13. Quantification of Staphylococcus aureus adhesion forces on various dental restorative materials using atomic force microscopy

    International Nuclear Information System (INIS)

    Merghni, Abderrahmen; Kammoun, Dorra; Hentati, Hajer; Janel, Sébastien; Popoff, Michka; Lafont, Frank; Aouni, Mahjoub; Mastouri, Maha

    2016-01-01

    Highlights: • 4 dental restorative materials were characterized for roughness, angle contact water and surface free energy. • AFM adhesion forces of S. aureus to tested materials were achieved in presence and absence of salivary conditioning film. • S. aureus initial adhesion is dependent on the surface free energy and roughness. - Abstract: In the oral cavity dental restorative biomaterials can act as a reservoir for infection with opportunistic Staphylococcus aureus pathogen, which can lead to the occurrence of secondary caries and treatment failures. Our aim was to evaluate the adhesion forces by S. aureus on four dental restorative biomaterials and to correlate this finding to differences in specific surface characteristics. Additionally, the influence of salivary conditioning films in exerted adhesion forces was investigated. The substrate hydrophobicity was measured by goniometer and the surface free energy was calculated using the equilibrium advancing contact angle values of water, formamide, and diiodomethane on the tested surfaces. The surface roughness was determined using atomic force microscope (AFM). Additionally, cell force spectroscopy was achieved to quantify the forces that drive cell-substrate interactions. S. aureus bacterium exerted a considerable adhesion forces on various dental restorative materials, which decreased in the presence of saliva conditioning film. The influence of the surface roughness and free energy in initial adhesion appears to be more important than the effect of hydrophobicity, either in presence or absence of saliva coating. Hence, control of surface properties of dental restorative biomaterials is of crucial importance in preventing the attachment and subsequent the biofilm formation.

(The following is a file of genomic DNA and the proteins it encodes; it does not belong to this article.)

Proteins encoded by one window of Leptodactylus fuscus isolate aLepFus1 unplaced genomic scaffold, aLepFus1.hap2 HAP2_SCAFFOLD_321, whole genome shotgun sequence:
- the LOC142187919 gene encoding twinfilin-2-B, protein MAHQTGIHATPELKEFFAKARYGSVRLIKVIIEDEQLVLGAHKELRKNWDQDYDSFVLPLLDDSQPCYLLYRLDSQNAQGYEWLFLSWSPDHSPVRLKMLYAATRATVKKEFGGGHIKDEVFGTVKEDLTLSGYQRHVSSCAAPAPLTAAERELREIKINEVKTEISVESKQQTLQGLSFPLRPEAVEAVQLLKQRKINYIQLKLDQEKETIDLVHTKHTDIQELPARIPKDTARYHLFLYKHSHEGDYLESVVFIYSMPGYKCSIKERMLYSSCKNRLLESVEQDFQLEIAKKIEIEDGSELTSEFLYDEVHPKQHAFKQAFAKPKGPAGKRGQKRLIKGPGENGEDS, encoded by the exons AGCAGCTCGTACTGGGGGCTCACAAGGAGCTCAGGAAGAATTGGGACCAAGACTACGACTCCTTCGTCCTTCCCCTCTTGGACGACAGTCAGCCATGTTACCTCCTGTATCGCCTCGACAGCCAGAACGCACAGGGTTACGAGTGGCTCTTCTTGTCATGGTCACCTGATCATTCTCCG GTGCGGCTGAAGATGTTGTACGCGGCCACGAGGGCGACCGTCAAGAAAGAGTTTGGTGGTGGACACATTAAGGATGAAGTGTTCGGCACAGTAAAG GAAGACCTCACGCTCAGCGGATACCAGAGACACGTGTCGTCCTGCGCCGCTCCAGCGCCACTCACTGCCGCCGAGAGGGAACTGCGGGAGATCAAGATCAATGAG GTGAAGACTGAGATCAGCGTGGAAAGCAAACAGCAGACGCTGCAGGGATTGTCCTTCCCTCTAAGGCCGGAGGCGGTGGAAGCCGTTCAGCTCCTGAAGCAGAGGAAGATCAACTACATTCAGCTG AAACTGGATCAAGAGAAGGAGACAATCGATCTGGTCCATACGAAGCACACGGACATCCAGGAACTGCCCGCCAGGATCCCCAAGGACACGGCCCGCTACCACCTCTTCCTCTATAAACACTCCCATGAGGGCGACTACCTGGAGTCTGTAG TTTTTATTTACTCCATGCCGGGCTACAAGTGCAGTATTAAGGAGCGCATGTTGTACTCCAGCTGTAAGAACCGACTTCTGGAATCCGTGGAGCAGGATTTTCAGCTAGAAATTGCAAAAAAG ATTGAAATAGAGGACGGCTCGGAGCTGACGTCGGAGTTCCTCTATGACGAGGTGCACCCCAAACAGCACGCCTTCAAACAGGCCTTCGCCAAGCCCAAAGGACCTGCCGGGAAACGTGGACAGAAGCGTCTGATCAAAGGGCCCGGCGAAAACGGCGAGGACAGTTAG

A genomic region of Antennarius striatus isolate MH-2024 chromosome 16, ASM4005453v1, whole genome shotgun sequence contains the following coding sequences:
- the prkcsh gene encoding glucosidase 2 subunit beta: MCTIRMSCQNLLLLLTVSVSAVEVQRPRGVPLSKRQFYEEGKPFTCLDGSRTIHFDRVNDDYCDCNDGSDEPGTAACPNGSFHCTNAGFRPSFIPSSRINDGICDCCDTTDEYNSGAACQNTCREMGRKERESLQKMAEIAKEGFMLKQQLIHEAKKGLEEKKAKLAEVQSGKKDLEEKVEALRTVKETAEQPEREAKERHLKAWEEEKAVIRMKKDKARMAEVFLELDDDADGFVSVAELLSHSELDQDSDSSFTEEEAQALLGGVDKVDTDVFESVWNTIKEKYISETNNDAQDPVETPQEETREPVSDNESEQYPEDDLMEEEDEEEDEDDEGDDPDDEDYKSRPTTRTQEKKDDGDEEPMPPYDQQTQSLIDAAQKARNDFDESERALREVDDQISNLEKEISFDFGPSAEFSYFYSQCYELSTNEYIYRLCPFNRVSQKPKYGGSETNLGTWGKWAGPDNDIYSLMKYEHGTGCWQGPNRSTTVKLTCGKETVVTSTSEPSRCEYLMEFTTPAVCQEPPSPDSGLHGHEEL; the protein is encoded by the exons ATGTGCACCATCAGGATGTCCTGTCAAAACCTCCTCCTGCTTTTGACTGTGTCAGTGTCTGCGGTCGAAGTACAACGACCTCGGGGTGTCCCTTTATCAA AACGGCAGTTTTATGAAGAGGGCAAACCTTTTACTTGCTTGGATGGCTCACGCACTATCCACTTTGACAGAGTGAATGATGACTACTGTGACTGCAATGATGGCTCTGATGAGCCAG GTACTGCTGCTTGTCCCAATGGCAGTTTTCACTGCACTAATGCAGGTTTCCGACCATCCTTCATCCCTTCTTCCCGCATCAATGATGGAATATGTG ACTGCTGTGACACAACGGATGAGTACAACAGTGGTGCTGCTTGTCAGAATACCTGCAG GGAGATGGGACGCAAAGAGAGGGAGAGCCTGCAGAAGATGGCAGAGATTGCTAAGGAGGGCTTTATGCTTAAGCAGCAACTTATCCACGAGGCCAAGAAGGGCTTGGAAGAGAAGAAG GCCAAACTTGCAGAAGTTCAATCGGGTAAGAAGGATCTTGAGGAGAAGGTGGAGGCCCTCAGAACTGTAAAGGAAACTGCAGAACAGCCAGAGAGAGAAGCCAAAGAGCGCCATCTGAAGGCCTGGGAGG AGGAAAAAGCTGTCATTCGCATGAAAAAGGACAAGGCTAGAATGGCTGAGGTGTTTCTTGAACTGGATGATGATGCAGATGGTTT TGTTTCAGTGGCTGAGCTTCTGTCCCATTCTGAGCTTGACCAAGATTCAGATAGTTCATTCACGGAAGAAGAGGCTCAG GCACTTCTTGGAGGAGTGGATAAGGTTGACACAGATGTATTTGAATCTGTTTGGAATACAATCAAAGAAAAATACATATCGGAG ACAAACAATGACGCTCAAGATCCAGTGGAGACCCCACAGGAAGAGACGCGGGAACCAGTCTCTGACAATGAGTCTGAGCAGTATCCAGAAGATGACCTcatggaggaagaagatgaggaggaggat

14. In vivo Evaluation of Enamel Dental Restoration Interface by Optical Coherence Tomography

    International Nuclear Information System (INIS)

    Mota, Claudia C. B. O.; Gomes, Anderson S. L.; Kashyap, Hannah U. K. S.; Kyotoku, Bernardo B. C.

    2009-01-01

    In this work, we report in vivo application of Optical Coherence Tomography (OCT) to assess dental restorations in humans. After approval by the Ethical Committee in Humans Research of the Federal University of Pernambuco, thirty patients with resin composite restorations performed in anterior teeth were selected. The patients were clinically evaluated, and OCT was performed. Images were obtained using OCT operating in the spectral domain, with a 840 nm super luminescent diode light source (spectral width of 50 nm, fiber output power 25mW and a measured spatial resolution of 10 μm). The image acquisition time was less than one second. The results were analyzed with respect to the integrity and marginal adaptation of the restoration. Using appropriate software, the lesion region can be exactly located and a new restoration procedure can be carried out. We have shown that OCT is more than adequate in clinical practice to assess dental restorations. (Author)